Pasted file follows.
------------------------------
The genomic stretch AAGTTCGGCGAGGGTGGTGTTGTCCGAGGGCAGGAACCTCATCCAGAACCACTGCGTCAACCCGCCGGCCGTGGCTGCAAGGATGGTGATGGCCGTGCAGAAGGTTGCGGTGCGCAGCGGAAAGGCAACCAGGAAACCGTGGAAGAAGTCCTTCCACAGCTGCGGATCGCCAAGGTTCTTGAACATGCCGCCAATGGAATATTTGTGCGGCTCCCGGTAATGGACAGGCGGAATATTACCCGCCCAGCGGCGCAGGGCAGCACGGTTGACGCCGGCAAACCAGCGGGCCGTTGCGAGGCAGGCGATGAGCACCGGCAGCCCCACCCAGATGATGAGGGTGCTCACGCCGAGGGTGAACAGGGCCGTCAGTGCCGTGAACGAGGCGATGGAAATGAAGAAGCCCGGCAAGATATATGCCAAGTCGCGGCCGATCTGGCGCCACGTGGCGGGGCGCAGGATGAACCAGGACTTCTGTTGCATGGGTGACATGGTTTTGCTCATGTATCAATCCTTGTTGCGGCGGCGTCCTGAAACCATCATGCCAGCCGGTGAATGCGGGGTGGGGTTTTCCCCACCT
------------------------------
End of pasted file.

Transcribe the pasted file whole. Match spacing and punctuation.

The genomic stretch AAGTTCGGCGAGGGTGGTGTTGTCCGAGGGCAGGAACCTCATCCAGAACCACTGCGTCAACCCGCCGGCCGTGGCTGCAAGGATGGTGATGGCCGTGCAGAAGGTTGCGGTGCGCAGCGGAAAGGCAACCAGGAAACCGTGGAAGAAGTCCTTCCACAGCTGCGGATCGCCAAGGTTCTTGAACATGCCGCCAATGGAATATTTGTGCGGCTCCCGGTAATGGACAGGCGGAATATTACCCGCCCAGCGGCGCAGGGCAGCACGGTTGACGCCGGCAAACCAGCGGGCCGTTGCGAGGCAGGCGATGAGCACCGGCAGCCCCACCCAGATGATGAGGGTGCTCACGCCGAGGGTGAACAGGGCCGTCAGTGCCGTGAACGAGGCGATGGAAATGAAGAAGCCCGGCAAGATATATGCCAAGTCGCGGCCGATCTGGCGCCACGTGGCGGGGCGCAGGATGAACCAGGACTTCTGTTGCATGGGTGACATGGTTTTGCTCATGTATCAATCCTTGTTGCGGCGGCGTCCTGAAACCATCATGCCAGCCGGTGAATGCGGGGTGGGGTTTTCCCCACCT